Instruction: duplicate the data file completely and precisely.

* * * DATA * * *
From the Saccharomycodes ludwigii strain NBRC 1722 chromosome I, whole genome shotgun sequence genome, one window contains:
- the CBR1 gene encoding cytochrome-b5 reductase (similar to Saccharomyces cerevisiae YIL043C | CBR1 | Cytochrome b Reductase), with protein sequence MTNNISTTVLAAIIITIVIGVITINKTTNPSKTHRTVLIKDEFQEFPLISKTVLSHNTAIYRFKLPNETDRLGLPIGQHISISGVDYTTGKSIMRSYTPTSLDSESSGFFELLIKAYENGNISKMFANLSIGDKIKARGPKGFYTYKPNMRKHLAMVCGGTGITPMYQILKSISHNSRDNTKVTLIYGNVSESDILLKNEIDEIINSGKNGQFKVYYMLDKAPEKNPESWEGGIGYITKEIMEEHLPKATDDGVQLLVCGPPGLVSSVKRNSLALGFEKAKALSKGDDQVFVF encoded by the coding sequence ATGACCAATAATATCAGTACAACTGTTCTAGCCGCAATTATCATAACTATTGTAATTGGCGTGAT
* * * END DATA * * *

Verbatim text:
From the Saccharomycodes ludwigii strain NBRC 1722 chromosome I, whole genome shotgun sequence genome, one window contains:
- the CBR1 gene encoding cytochrome-b5 reductase (similar to Saccharomyces cerevisiae YIL043C | CBR1 | Cytochrome b Reductase), with protein sequence MTNNISTTVLAAIIITIVIGVITINKTTNPSKTHRTVLIKDEFQEFPLISKTVLSHNTAIYRFKLPNETDRLGLPIGQHISISGVDYTTGKSIMRSYTPTSLDSESSGFFELLIKAYENGNISKMFANLSIGDKIKARGPKGFYTYKPNMRKHLAMVCGGTGITPMYQILKSISHNSRDNTKVTLIYGNVSESDILLKNEIDEIINSGKNGQFKVYYMLDKAPEKNPESWEGGIGYITKEIMEEHLPKATDDGVQLLVCGPPGLVSSVKRNSLALGFEKAKALSKGDDQVFVF encoded by the coding sequence ATGACCAATAATATCAGTACAACTGTTCTAGCCGCAATTATCATAACTATTGTAATTGGCGTGAT